In early 1900’s, the British physicist Lord Kelvin claimed: "There is nothing new to be discovered in physics now. All that remains is more and more precise measurement." But in less than three decades, quantum mechanics and Einstein's theory of relativity had revolutionized physics. Currently, no physicist would ever think of claiming that our knowledge of physical universe is near completion. Because each new finding appears to unravel a Pandora's box of even greater, even deeper physics questions. So here are my choices for the most deep and open questions of all. What is dark energy: No matter how scientists manipulate the numbers, the universe basically doesn't add up. Even though gravity is pulling inward on space, it just keeps growing outward faster and faster. To provide a solid explanation for this, astrophysicists have suggested an unseen agent that overpowers gravity by pushing space-time apart. Astrophysicists call it dark energy. In the most broadly recognized model of dark energy, it is a "cosmological constant": a characteristic property of space itself, which has "negative pressure" pushing the fabric of space-time apart. As space expands, more space is produced, and as the more space is produced, more dark energy is created. Centered on the observed rate of expansion, astrophysicists know that the totality of all the dark energy must make up more than 70 percent of the entire contents of the cosmos. But so far no one knows how to look for it.
So far, physicists can't really crack the set of equations that defines the behavior of fluids, from water to air to all other liquids and gases. Actually, it isn't even acknowledged whether a general solution of the so-called Navier-Stokes equations even exists, or, if there is a solution, whether it explains behavior of fluids everywhere, or comprises characteristically incomprehensible points called singularities. As a result, the nature of chaos is not well understood. Physicists and mathematicians still wonder, is the climate purely difficult to predict, or fundamentally unpredictable? Does turbulence exceed mathematical explanation, or does it all make sense when you use the right math?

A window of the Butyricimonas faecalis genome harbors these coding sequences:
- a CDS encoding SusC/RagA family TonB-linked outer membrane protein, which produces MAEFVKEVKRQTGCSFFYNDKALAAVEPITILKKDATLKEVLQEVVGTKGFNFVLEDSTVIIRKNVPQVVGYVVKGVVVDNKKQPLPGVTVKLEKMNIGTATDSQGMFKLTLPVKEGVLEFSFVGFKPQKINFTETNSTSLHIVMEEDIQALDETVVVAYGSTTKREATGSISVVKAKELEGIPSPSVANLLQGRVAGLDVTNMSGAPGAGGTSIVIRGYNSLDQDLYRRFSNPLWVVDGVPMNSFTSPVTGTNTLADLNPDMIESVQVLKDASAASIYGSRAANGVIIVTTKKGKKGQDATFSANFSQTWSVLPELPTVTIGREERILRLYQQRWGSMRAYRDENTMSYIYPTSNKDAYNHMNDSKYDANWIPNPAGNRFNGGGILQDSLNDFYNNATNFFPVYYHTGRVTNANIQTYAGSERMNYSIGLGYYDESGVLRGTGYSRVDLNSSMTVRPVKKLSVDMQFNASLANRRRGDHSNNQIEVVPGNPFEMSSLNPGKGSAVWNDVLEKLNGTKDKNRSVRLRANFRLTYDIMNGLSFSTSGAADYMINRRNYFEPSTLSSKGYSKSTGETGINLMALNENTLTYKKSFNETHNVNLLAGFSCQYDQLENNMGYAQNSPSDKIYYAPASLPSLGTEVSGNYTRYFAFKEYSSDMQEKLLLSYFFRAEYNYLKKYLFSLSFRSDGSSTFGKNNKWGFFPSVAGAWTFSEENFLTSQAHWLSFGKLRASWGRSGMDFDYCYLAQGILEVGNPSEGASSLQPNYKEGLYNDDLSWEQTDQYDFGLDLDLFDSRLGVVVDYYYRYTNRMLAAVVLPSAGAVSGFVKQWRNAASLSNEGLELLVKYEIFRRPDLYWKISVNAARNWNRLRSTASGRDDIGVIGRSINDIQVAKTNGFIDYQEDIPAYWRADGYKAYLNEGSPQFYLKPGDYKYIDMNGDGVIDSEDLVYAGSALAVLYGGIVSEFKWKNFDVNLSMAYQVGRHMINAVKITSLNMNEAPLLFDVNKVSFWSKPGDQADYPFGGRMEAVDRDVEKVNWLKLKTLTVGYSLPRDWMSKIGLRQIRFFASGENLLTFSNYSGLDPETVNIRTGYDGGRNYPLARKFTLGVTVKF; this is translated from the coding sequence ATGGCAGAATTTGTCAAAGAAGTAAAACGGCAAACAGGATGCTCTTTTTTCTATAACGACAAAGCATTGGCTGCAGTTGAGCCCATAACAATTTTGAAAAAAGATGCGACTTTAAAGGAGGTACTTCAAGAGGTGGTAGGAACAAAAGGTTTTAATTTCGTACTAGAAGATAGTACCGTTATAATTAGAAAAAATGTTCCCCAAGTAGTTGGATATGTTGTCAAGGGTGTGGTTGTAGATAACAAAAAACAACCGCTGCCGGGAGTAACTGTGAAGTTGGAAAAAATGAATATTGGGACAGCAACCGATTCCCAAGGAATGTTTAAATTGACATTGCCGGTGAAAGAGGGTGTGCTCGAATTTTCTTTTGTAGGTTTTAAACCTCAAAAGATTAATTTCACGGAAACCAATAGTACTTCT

Is string theory correct?
When physicists assume all the basic particles are essentially one-dimensional loops, or "strings," each of which beats at a dissimilar frequency, physics gets much cooler and easier to understand. String theory permits physicists to reunite the laws governing tiny particles, called quantum mechanics, with the laws governing massive things in space, called general relativity, and to unite the four fundamental forces of nature into a particular framework. But the problem is, string theory is only useful in a universe with 10 or 11 dimensions: three large spatial ones, six or seven compressed spatial ones, and a time dimension. The compressed spatial dimensions — along with the vibrating strings themselves — are almost a billionth of a trillionth of the size of an atomic nucleus. There's no imaginable way to discover anything that small, and so there's no acknowledged method to experimentally confirm or invalidate string theory.
Why is there more matter than antimatter?
The question of why there happens to me more matter than its oppositely-spinning and oppositely-charged, antimatter, is essentially a question of why anything happen to exists at all. One assumes the universe would treat matter and antimatter equally, and that is why, right after the Big Bang, equal amounts of matter and antimatter would have been produced. But if that had happened, there would have been a total extermination of both: Protons would have negated with antiprotons, similarly electrons with anti-electrons (positrons) and neutrons with antineutrons, and so on, leaving a cloudy sea of photons in a matterless vastness. For some unknown reason, there was extra matter that didn't get crushed, and here we are. For this, there is no recognized explanation so far.
Are there any parallel universes?
Astrophysical data recommends that space-time could be "flat," rather than curved, and thus that it goes on endlessly. If so, then the area we can see (which we call as "the universe") is just one bit in an enormously large "quilted multiverse." At the same time, the regulations of quantum mechanics claim that there are only a limited number of thinkable particle formations within each cosmic patch (10^10^122 separate possibilities). So, with an infinite number of cosmic patches, the particle arrangements inside them are forced to repeat — infinitely several times over. This means there are infinitely numerous parallel universes: cosmic regions precisely the same as ours (comprising someone exactly like you), as well as patches that vary by just one particle's position, patches that vary by only two particles' positions, and so on down to patches that are entirely different from ours. Again there is still no solid evidence for the presence of parallel universes.